So reductionism does not do away with high-level analysis. But — crucially — it does insist that high-level explanations need to be consistent with and compatible with explanations at one level lower, and that is why the concept is central to science.

Mitchell continues:

In a deterministic system, whatever its current organisation (or “initial conditions” at time t) you solve Newton’s equations or the Schrodinger equation or compute the wave function or whatever physicists do (which is in fact what the system is doing) and that gives the next state of the system. There’s no why involved. It doesn’t matter what any of the states mean or why they are that way – in fact, there can never be a why because the functionality of the system’s behaviour can never have any influence on anything.

I don’t see why that follows. Again, understanding, and explanations and “why?” questions can apply just as much to a fully reductionist and deterministic system. Let’s suppose that our chess-playing AI bot is fully reductionist and deterministic. Indeed they generally are, since we build computers and other devices sufficiently macroscopically that they average over quantum indeterminacy. That’s because determinism helps the purpose: we want the machine to make moves based on an evaluation of the position and the rules of chess, not to make random moves based on quantum dice throwing.

But, in reply to “why did the (deterministic) machine sacrifice a rook for a pawn” we can still answer “in order to clear space to enable the queen to invade”. Yes, you can also give other explanations, in terms of low-level machine code and a long string of 011001100 computer bits, if you really want to, but nothing has invalidated the high-level answer. The high-level analysis, the why? question, and the explanation in terms of clearing space for the queen, all still make entire sense.

I would go even further and say you can never get a system that does things under strict determinism. (Things would happen in it or to it or near it, but you wouldn’t identify the system itself as the cause of any of those things).

Mitchell’s thesis is that you only have “causes” or an entity “doing” something if there is indeterminism involved. I don’t see why that makes any difference. Suppose we built our chess-playing machine to be sensitive to quantum indeterminacy, so that there was added randomness in its moves. The answer to “why did it sacrifice a rook for a pawn?” could then be “because of a chance quantum fluctuation”. Which would be a good answer, but Mitchell is suggesting that only un-caused causes actually qualify as “causes”. I don’t see why this is so. The deterministic AI bot is still the “cause” of the move it computes, even if it itself is entirely the product of prior causation, and back along a deterministic chain. As with explanations, there is generally more than one “cause”.

Nothing about either determinism or reductionism has invalidated the statements that the chess-playing device “chose” (computed) a move, causing that move to be played, and that the reason for sacrificing the rook was to create space for the queen. All of this holds in a deterministic world.

Mitchell pushes further the argument that indeterminism negates reductionism:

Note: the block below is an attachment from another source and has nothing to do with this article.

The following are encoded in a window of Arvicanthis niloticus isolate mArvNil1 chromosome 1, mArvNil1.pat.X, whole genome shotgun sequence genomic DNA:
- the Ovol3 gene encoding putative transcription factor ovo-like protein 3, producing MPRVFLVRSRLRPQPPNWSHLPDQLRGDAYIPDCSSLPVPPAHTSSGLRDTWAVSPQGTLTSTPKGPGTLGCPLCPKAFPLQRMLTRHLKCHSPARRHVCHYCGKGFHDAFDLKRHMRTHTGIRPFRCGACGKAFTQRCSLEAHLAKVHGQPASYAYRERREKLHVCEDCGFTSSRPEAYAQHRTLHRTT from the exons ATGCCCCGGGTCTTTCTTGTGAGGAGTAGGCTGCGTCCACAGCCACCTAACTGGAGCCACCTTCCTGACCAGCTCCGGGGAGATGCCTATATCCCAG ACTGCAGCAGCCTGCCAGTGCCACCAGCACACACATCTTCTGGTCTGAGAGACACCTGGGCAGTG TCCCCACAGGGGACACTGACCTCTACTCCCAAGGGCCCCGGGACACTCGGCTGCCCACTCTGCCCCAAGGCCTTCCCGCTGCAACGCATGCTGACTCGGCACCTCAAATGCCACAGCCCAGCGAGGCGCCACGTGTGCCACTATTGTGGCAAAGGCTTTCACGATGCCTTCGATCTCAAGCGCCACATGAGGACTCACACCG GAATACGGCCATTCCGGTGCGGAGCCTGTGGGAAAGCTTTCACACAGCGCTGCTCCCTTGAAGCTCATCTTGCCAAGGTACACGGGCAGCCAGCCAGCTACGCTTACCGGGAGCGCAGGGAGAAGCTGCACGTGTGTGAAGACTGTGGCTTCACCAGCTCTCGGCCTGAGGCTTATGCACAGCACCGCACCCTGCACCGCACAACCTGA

For that averaging out to happen [so that indeterminism is averaged over] it means that the low-level details of every particle in a system are not all-important – what is important is the average of all their states. That describes an inherently statistical mechanism. It is, of course, the basis of the laws of thermodynamics and explains the statistical basis of macroscopic properties, like temperature. But its use here implies something deeper. It’s not just a convenient mechanism that we can use – it implies that that’s what the system is doing, from one level to the next. Once you admit that, you’ve left Flatland. You’re allowing, first, that levels of reality exist.

I agree entirely, though I don’t see that as a refutation of reductionism. At least, it doesn’t refute forms of reductionism that anyone holds or defends. Reductionism is a thesis about how levels of reality mesh together, not an assertion that all science, all explanations, should be about the lowest levels of description, and only about the lowest levels.

Indeterminism does mean that we could not fully compute the exact future high-level state of a system from the prior, low-level state. But then, under indeterminism, we also could not always predict the exact future high-level state from the prior high-level state. So, “reductionism” would not be breaking down: it would still be the case that a low-level explanation has to mesh fully and consistently with a high-level explanation. If indeterminacy were causing the high-level behaviour to diverge, it would have to feature in both the low-level and high-level explanations.

Mitchell then makes a stronger claim:

The macroscopic state as a whole does depend on some particular microstate, of course, but there may be a set of such microstates that corresponds to the same macrostate. And a different set of microstates that corresponds to a different macrostate. If the evolution of the system depends on those coarse-grained macrostates (rather than on the precise details at the lower level), then this raises something truly interesting – the idea that information can have causal power in a hierarchical system …